‘Consider paying civil servants in gold coins’
Sikhulekelani Moyo, [email protected]
Government has been urged to explore the feasibility of paying a portion of civil servants’ salaries in gold-backed digital tokens and gold coins.
The tokens have proven to be effective in mopping up excess liquidity from the market while at the same time providing an alternative investment instrument.
Gold coins and digital gold-backed tokens have been identified as an alternative store of value other than the US dollar and contribute in stabilising the economy. In terms of liquidity and traceability, the gold coins introduced in July last year have liquid asset status, that is, they are capable of being easily converted to cash, and will be tradable locally and internationally. The gold coins can also be used as collateral.
Lupane State University business clinic development manager and economist Mr George Nhepera told Business Chronicle that in line with the multiple currency regime, monetary authorities have managed to come up with innovative instruments such as gold coins, digital tokens, and gold-backed digital currency.
He said these instruments offer a very lucrative and competitive offer against the dominance of the US dollar in the market, both as a medium of exchange and a store of value.
It is in this light that Mr Nhepera suggested that the Government should consider using the instruments as part payment to civil servants.
“To this end, they should be promoted in terms of their use for both people-to-people (P2P) transactions, people-to-business (P2B), and business-to-business (B2B).
“Once this has been achieved with full market confidence, surely our Government can take a giant step to include a portion, say 50 percent of the civil servant salaries and benefits, be paid in these innovative instruments,” said Mr Nhepera.
Mr Nhepera said once implemented, it will greatly assist in eradicating the black market menace.
“This strategy will help to curtail the black-market dominance in our market which is not helpful for the economic growth and poverty alleviation of our country let alone achievement of our Vision 2030. The future therefore belongs to innovators hence our monetary authorities are walking the talk in that space and they should be commended for supporting the Government in that respect.”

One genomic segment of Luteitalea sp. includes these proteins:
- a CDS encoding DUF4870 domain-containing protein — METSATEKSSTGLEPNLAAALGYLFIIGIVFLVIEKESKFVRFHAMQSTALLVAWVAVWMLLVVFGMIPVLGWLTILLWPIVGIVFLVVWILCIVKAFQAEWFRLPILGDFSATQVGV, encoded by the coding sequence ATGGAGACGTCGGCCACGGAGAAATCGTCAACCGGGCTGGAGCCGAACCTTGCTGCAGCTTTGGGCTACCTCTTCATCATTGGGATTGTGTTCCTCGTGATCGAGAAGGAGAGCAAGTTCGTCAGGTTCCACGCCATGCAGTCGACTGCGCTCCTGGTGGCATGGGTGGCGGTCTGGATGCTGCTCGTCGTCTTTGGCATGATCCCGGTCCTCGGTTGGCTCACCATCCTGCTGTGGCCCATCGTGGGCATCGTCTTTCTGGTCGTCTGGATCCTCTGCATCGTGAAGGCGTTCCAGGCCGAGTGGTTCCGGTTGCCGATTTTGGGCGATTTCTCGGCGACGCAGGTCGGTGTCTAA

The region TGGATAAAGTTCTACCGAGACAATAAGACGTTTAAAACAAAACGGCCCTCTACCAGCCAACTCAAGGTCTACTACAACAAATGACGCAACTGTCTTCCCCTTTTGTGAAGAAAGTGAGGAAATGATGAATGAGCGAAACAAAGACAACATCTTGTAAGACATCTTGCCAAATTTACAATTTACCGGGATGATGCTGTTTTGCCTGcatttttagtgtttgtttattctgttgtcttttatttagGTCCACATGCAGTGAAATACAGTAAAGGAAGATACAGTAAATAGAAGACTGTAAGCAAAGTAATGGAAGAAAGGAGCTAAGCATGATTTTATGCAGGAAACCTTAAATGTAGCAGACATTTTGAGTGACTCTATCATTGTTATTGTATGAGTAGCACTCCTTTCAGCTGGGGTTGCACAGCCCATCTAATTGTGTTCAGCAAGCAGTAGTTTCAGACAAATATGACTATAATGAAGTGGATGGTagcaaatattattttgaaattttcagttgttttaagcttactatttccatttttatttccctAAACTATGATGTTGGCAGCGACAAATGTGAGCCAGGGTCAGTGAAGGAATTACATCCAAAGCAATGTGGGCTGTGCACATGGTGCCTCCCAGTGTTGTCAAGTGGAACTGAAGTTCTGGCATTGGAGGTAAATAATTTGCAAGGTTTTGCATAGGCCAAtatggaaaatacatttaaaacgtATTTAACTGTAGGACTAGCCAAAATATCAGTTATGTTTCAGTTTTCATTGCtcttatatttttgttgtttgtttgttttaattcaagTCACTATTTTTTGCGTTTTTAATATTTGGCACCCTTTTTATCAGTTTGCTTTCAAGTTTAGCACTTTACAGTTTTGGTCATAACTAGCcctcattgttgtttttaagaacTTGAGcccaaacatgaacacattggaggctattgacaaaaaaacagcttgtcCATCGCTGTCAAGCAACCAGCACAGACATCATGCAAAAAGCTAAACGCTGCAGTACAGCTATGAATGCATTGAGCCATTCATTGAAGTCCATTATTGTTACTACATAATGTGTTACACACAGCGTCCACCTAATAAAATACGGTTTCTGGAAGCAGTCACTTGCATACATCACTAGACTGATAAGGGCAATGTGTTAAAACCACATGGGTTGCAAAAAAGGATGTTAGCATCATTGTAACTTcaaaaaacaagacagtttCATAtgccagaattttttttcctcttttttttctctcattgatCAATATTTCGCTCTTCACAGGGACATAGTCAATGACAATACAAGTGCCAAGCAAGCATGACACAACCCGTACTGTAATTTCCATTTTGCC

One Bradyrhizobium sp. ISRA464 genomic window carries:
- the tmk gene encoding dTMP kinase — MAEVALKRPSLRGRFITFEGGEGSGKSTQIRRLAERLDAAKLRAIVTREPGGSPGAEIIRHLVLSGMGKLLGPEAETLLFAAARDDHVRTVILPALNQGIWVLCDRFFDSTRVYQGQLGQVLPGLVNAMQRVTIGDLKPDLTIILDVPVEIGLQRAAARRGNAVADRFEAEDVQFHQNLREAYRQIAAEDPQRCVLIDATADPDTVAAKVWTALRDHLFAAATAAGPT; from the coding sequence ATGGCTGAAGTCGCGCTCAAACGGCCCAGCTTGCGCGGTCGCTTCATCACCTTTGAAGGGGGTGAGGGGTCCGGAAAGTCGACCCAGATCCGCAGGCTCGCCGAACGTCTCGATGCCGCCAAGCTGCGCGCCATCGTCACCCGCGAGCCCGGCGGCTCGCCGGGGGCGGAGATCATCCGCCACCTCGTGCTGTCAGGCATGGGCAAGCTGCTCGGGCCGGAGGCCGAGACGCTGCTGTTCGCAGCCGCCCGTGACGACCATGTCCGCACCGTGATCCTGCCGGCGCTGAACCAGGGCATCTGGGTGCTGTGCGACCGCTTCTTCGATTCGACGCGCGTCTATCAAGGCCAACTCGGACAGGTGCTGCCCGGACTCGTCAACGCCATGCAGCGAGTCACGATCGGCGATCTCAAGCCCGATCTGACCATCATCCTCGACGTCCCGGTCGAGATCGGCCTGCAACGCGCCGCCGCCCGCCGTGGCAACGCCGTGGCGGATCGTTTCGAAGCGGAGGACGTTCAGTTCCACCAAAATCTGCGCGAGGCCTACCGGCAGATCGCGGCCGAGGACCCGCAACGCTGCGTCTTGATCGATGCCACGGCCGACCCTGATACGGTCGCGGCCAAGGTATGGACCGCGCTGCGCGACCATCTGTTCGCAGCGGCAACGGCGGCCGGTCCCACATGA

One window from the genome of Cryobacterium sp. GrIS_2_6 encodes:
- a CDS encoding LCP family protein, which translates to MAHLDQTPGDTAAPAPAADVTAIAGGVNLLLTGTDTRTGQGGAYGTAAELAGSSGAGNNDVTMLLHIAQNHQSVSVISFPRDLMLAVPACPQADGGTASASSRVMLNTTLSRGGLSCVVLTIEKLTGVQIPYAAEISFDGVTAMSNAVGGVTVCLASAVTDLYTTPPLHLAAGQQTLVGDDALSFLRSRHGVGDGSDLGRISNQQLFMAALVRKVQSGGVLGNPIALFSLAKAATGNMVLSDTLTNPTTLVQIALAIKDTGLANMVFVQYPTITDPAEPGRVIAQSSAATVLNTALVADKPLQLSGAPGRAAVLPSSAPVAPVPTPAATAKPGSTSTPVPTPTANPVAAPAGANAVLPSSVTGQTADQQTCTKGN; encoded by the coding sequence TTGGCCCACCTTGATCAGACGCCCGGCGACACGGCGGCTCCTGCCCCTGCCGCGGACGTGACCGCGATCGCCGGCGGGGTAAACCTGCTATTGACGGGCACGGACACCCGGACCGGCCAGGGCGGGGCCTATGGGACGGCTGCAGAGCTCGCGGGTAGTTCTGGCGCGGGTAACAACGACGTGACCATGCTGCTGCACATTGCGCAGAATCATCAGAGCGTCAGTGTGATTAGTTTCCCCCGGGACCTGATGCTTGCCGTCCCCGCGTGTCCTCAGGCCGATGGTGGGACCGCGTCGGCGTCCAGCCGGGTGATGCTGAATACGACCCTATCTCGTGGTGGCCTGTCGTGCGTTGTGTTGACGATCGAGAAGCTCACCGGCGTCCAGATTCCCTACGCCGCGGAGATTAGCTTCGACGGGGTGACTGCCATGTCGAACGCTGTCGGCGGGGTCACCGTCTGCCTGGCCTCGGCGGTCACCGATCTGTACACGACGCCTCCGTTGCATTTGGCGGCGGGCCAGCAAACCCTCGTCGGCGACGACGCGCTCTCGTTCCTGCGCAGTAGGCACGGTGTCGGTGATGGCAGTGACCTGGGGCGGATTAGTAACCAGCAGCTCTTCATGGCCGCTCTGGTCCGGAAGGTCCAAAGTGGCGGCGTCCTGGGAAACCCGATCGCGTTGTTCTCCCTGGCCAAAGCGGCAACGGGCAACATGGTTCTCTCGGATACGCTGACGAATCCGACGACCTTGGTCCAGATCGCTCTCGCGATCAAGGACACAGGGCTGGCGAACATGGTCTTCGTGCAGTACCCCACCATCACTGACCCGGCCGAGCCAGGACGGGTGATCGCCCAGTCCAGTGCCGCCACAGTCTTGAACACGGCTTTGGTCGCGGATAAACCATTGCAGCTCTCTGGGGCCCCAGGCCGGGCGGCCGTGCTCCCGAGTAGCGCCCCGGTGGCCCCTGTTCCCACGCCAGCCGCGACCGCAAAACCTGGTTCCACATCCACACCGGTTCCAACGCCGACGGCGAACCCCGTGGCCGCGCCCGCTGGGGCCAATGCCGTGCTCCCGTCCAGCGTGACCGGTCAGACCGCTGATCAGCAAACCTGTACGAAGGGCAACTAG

The economy has seen a resurgence of macroeconomic instability, with inflation being driven primarily by the skewed preference for US dollars as a savings currency.
This has put enormous pressure on the exchange rate as the skewed preferences have continued to increase the velocity of the Zimbabwe dollar.
It has been noted by analysts that price stability is an added advantage of buying gold coins for investment and when compared to other investment options in the market, the price of gold never falls by a significant margin and is rather always stable even during a global financial crisis. Worldwide people look at gold as an alternative to currency, particularly where the local money is prone to losing value.
Gold is viewed as a real physical asset that tends to maintain its value in the market, which, in turn, proves that buying gold coins is a good investment option.
However, other economic commentators discouraged the idea saying paying civil servants in gold-backed currency will reduce the demand for local currency.
Economic analyst Mr Morris Mpala said: “This again defeats the purpose of encouraging the use of local currency to the populace. Noble as it might be in terms of liquidity management it shouldn’t be encouraged”.
“Let’s pay civil servants the right remuneration and let them have a choice in how they save their money and we concentrate on making the fundamentals right for everyone.”
While introducing the gold coins, the Reserve Bank of Zimbabwe (RBZ) said once payment has been received by the selling agent, the buyer of the gold coin takes physical possession of the gold coin or opts to keep the gold coin through bankers of their own choice (custodial services) on terms and conditions of the custodial service provider.
At the discretion of the holder of the gold coin, the RBZ said, the bank or its agents would buy back the gold coins after a vesting period of 180 days in line with the need to promote a savings culture in the country.
For the buy-back, the bank or its agents (including Fidelity Gold Printers and Refiners and Aurex Jewellery) would request the bearer to surrender the original bearer certificate for the specific coin.
Coins are purchased at the prevailing international spot price of gold. — @SikhulekelaniM1.